Start investing now. The magic of compound interest alone will help you grow your money exponentially but ups will need a lot of time to make meaningful growth. So the earlier you get into it, the better, as you have more time on your side.  Also, it is not true that you need big amount of money in order to be an investor. There are now different instruments that can help us grow our money and most will not even require a big start-up amount. Take for instance GCash, where you can start to invest with P50.00 only.   One can start small but needs to make it consistent and regular.  As you grow your funds and understand your risk appetite much better, you can try other investment programs such as mutual funds, variable insurance or stocks market, etc.  Remember these basic investment principles: buy low, sell high; higher yields, and higher risks. Low risks, low yields; don’t put your eggs in one basket; invest based on facts, not emotions.     

Create additional income sources. With all the opportunities available around us, we should not be limited to one source of income. This is what the young generations are showing us. They can have multiple sources of income. They can be an employee, online seller, financial advisor, virtual assistant, and social media influencers, all at the same time.  Each one adds to their income stream. They don’t just wait for opportunities, they create for themselves. We can develop and enrich our skills and talents through the different courses/programs being offered online, some of which can even be accessed for free. This comes in handy when looking for job opportunities that may require a set of skills different from what you currently have. One just has to be resourceful, creative, and determined.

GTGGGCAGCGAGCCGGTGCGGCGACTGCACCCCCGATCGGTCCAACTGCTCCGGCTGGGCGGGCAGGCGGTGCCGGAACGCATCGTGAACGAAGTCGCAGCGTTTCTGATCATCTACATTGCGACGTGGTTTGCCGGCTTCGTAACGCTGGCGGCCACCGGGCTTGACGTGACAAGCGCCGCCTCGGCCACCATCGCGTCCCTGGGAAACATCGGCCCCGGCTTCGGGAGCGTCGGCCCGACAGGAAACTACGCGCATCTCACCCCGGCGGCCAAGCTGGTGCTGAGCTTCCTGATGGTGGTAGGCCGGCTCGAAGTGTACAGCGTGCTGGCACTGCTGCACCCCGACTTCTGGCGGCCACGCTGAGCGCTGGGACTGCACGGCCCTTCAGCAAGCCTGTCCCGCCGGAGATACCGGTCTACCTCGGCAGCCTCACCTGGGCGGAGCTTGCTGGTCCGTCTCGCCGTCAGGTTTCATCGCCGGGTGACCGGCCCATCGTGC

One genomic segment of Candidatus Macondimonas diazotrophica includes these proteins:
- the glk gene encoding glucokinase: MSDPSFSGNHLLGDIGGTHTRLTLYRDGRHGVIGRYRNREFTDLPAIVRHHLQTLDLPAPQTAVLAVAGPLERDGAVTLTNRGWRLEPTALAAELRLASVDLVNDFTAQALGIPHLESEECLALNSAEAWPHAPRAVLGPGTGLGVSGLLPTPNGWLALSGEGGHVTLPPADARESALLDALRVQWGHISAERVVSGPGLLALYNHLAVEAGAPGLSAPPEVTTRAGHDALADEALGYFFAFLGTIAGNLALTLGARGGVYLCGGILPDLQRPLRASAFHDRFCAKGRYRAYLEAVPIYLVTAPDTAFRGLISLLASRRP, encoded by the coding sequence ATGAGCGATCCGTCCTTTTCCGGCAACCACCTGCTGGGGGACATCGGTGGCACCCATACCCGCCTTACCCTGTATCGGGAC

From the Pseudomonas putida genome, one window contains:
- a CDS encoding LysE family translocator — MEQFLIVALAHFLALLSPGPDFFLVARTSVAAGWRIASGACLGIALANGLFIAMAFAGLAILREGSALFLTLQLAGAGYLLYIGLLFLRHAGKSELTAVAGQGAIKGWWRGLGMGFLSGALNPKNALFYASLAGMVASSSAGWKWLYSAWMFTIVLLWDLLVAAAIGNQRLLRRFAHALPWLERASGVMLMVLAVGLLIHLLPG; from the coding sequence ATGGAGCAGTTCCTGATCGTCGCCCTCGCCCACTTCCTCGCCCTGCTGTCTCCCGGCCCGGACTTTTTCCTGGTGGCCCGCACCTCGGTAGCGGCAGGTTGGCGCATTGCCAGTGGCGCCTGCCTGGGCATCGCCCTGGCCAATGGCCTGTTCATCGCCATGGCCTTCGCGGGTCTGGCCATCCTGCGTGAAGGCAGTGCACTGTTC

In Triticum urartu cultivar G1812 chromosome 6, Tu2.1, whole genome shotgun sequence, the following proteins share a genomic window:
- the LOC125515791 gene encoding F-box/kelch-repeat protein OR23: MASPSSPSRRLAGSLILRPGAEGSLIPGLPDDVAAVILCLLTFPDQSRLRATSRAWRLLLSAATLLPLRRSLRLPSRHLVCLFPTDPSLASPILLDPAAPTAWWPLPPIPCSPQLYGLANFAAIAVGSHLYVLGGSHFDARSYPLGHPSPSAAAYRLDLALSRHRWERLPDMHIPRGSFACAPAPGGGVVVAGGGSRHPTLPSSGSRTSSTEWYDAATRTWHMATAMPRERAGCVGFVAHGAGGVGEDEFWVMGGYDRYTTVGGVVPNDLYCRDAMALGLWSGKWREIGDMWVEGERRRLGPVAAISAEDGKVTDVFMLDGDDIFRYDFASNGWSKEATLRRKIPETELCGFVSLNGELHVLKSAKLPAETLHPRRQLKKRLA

Settle credit cards in full. This is an often neglected reality.  But when not properly managed, credit cards and other high-interest-bearing loans can be damaging and toxic to our quest for financial independence. Charge to your credit card an amount that you can afford to pay in full come the due date. Otherwise, the monthly interest can set you way off your financial goal. Unless, you are very certain that no extra hidden amount is added, avoid availing the monthly installment programs of credit card companies.  Most of these have a built-in interest in the package. Make sure to pay on time to avoid fines and surcharges. Not only will this save you money, but this will also give you a good credit rating. I love using my credit card because of the convenience, plus the rewards and freebies. But I make sure that I pay on time and in full so I can truly enjoy its benefits.

The above may not fully solve your money problem but they will help you develop the right habits to achieve your financial independence. Have the plan and go for it! Let’s be mindful of what one of the richest persons in the world, Bill Gates said, “If you’re born poor, it’s not your mistake, but if you die poor, it’s your mistake”.  Let’s not make that mistake!

About the Columnist

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Ms. Jay Ledesma writes about local tourism and business bits that delve on investments and insurance.